In summary, these points demonstrate the claim by ParkingEye Ltd is invalid and should the claim continue, further action and evidence requested in this appeal is required from ParkingEye Ltd.
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ruddlescounty
post Fri, 7 Dec 2018 - 10:32
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Hi again.
i need to get this appeal submitted so thought i'd better bump this up. would anyone be able to review my appeal on previous post. especially point around the google timeline info (end of point 2). is this relevant, admissible or should i omit as it may identify the driver?
the rest is cut/paste/amended from other threads so i think thats ok, but would appreciate any advice.

many thanks
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ostell
post Fri, 7 Dec 2018 - 11:21
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The first couple of statements about POFA should make it successful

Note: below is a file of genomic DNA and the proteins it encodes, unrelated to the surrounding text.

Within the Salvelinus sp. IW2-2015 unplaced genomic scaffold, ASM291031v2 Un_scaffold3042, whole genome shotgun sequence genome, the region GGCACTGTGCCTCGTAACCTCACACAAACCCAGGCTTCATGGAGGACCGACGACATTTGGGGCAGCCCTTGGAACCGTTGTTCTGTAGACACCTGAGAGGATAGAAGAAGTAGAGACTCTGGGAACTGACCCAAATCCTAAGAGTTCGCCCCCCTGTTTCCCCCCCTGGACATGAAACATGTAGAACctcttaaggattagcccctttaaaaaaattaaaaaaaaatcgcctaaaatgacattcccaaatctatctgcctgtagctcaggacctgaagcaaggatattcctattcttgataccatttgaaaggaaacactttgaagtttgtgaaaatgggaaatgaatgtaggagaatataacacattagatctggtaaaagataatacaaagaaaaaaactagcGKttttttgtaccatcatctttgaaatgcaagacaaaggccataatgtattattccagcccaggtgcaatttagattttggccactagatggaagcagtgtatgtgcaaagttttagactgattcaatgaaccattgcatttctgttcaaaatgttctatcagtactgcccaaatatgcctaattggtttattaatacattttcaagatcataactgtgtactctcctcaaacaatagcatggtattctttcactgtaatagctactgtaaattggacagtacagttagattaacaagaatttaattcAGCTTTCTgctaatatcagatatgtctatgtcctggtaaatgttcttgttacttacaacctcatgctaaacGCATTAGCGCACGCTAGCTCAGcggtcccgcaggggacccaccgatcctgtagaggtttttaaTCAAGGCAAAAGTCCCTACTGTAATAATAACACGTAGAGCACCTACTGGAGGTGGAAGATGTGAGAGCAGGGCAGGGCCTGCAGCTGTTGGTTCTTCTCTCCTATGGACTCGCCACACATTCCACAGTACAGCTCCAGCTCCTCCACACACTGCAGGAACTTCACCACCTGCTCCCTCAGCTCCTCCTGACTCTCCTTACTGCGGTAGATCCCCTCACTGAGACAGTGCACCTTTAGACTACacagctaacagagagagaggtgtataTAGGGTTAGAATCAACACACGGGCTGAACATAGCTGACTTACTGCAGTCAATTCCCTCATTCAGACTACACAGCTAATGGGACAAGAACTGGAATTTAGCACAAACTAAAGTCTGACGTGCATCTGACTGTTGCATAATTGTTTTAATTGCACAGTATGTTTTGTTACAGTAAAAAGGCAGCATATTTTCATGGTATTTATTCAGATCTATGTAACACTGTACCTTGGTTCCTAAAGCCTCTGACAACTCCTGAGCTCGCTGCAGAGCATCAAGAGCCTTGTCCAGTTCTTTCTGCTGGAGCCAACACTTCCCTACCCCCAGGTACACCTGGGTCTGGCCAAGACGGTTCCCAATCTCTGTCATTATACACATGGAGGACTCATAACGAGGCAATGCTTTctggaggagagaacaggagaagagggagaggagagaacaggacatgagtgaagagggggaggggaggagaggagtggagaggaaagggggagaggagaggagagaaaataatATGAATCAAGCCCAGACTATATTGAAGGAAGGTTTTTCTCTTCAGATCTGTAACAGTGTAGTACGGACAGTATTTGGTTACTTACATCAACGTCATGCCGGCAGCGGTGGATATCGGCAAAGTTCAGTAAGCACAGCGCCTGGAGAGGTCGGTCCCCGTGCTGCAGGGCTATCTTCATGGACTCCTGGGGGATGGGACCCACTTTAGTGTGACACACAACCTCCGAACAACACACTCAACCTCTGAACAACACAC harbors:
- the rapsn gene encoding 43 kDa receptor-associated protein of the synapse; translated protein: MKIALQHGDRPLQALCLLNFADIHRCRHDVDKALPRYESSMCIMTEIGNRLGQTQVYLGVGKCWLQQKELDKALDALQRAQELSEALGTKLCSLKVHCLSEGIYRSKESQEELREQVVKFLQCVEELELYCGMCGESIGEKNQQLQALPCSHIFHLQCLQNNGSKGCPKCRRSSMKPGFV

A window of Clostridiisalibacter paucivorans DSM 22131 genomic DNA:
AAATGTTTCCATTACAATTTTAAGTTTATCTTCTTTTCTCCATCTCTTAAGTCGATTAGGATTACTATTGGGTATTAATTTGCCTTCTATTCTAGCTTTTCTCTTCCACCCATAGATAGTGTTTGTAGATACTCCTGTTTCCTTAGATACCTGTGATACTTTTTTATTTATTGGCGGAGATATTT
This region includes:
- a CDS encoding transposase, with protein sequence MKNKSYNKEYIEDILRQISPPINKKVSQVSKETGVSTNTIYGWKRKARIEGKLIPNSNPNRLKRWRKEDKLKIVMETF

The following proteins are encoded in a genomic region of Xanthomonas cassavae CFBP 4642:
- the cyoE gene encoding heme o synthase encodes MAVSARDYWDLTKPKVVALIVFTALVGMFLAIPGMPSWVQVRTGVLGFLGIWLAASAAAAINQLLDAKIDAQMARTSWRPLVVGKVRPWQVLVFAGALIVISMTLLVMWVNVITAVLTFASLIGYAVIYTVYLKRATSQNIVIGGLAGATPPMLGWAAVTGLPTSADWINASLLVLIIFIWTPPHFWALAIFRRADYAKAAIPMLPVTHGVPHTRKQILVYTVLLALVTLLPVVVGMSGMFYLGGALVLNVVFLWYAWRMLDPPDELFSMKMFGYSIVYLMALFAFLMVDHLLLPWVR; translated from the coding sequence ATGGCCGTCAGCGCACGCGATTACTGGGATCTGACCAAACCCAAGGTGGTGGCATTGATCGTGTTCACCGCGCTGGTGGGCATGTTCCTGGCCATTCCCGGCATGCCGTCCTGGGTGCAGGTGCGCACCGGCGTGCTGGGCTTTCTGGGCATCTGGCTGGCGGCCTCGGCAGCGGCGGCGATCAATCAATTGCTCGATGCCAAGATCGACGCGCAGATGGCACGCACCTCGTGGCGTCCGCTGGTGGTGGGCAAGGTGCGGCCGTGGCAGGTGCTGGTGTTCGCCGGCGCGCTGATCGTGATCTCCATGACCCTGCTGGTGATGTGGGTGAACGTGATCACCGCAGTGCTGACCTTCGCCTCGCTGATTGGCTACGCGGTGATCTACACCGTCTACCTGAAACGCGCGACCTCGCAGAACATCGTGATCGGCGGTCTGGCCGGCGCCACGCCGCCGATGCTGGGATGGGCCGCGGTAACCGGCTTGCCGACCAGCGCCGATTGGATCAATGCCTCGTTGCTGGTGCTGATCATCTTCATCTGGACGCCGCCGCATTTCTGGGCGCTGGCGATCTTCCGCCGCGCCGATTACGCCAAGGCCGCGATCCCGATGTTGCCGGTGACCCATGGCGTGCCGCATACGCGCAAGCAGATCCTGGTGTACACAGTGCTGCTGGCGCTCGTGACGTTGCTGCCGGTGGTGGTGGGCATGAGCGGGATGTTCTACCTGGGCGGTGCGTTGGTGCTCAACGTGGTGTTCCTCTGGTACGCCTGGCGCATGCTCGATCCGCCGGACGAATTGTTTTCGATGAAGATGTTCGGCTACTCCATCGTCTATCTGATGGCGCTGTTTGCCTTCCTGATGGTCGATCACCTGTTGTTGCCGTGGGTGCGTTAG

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ruddlescounty
post Fri, 7 Dec 2018 - 13:09
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Thanks Ostell.
i think i will remove the google point and post the rest.
however, the website appeal process gives choices which dont entirely fit. do i select that i was not improperly parked, or the fifth option "other grounds"
see attached screenshot.
thanks in advance.
R
Attached Image
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nosferatu1001
post Fri, 7 Dec 2018 - 13:11
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OTHER
ALL POPLA appeals are conferted to PDF, uploaded to the site under OTHER.
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ruddlescounty
post Sun, 9 Dec 2018 - 17:16
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OK appeal has gone in. I will update when i hear back from them.